“Being considerate of others will take your children further in life than any college degree.” –Marian Wright Edelman
The truth is that being a mother has shaped me into the best version of myself. It was a role that I thrived on. My relationships with my children have become the most intimate and complex that I have cultivated in my life. It is hard for me to imagine who I might feel closer to than them.
I have gone through various phases of loving these children as they have grown, the all-consuming codependent love that allows babies to survive, the over achieving driven mother trying to get everyone to every after school activity, the emotional barometer mother, or checking my adolescents’ well being every day after school. Yet, the only lesson I've managed to stay 100% consistent with throughout the years is that kindness is the greatest wisdom.
When they were little, I paid close attention to how their arguments were fought and resolved. For me, the feelings and connection between the family reigned supreme. Having grown up in a household that was divisive, I made it my single most important mission to create a home of kindness. It provided the foundation for the rest of their lives.
Childhood is a jungle. Becoming yourself both in physical stature and personal character through the tumultuous teen years is nothing short of heroic. My younger children are struggling with the issues that plagued their older siblings years ago, when the biggest concern for them was finding the missing Lego or who had the last string cheese. Moving onto the serious business of first crushes and surging hormones creates emotional drama that no one is quite prepared for.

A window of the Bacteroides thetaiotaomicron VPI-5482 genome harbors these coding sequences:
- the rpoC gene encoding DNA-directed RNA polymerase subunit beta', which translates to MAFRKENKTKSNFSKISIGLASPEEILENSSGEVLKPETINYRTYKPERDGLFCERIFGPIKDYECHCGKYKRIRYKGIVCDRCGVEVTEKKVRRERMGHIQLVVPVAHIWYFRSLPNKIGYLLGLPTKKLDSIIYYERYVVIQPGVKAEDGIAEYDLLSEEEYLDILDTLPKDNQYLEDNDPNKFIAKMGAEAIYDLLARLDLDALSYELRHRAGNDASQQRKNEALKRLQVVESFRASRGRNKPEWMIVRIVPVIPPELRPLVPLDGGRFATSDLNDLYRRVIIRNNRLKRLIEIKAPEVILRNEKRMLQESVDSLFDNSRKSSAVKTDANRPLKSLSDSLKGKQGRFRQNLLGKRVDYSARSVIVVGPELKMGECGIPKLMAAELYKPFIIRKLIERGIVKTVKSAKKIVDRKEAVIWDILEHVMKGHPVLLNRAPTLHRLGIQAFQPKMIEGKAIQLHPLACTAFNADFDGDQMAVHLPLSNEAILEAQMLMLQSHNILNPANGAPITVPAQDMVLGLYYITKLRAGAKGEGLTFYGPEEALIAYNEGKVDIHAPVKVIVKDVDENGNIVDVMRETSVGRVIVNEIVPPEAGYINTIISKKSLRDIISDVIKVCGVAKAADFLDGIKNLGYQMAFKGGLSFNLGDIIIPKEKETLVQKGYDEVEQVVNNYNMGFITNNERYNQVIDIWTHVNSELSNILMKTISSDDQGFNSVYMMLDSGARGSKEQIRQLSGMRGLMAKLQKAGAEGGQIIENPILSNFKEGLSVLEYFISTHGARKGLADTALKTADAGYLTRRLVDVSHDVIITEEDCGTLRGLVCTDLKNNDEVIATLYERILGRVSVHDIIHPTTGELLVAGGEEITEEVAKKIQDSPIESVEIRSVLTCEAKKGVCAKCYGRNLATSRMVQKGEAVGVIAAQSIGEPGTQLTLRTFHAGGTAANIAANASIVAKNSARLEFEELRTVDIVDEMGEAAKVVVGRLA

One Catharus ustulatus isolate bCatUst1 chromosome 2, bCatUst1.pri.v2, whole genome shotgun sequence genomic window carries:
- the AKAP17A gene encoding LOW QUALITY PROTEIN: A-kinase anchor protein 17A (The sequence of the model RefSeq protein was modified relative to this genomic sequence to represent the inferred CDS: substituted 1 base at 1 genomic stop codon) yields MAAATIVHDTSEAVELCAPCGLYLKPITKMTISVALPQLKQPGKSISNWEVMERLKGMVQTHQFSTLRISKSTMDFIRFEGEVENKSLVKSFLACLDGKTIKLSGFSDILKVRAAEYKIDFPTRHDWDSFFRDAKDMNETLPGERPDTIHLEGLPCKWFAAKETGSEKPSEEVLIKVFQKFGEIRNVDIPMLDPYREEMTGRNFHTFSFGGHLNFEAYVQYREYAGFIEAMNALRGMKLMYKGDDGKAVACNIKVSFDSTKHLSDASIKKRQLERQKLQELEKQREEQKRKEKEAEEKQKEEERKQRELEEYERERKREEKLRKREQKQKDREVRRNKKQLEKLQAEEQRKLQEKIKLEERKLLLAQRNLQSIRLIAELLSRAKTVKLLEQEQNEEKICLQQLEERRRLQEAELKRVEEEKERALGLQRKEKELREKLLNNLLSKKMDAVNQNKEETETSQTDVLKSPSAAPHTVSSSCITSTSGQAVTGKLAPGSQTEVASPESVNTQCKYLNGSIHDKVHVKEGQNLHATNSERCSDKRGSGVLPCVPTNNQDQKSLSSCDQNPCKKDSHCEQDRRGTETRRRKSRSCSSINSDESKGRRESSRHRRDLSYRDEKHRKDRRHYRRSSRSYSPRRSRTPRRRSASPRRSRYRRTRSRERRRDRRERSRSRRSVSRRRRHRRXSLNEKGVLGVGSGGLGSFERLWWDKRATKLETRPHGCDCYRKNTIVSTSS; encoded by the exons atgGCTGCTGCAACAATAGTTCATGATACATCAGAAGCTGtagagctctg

I have seen all this at least once before, but the younger kids don’t want my advice – not when they have their older siblings to turn to. As I watched them pair off, the brothers together on my older son’s bed, the younger brother in tears, listening for any direction about his breaking heart, I remembered all the days of training, and sometimes yelling: “The only thing I demand of you is to be nice. There will be plenty of people who will point to what is wrong out there, but here in this home, there is nothing wrong with anyone.” Sometimes they had to go to their room until they remembered how to be kind.
I still remember the night that was a living example of what matters most to me at home. Without any prodding on my part, in fact, with a protective arm shielding my gaze, my kids were the big brother and sister that everyone dreams of having. Beyond the tolerance that sometimes squeaks by for kindness at home, that night they all experienced the depth of compassion and tenderness for each other that a mother dreams she will pass on through the daily practice.
When they were little, some of their teachers would pull me aside and say they had never seen siblings so watchful and kind to each other. It is still my greatest achievement – cultivating the kindness that will guide them and hold them together, long after I am gone.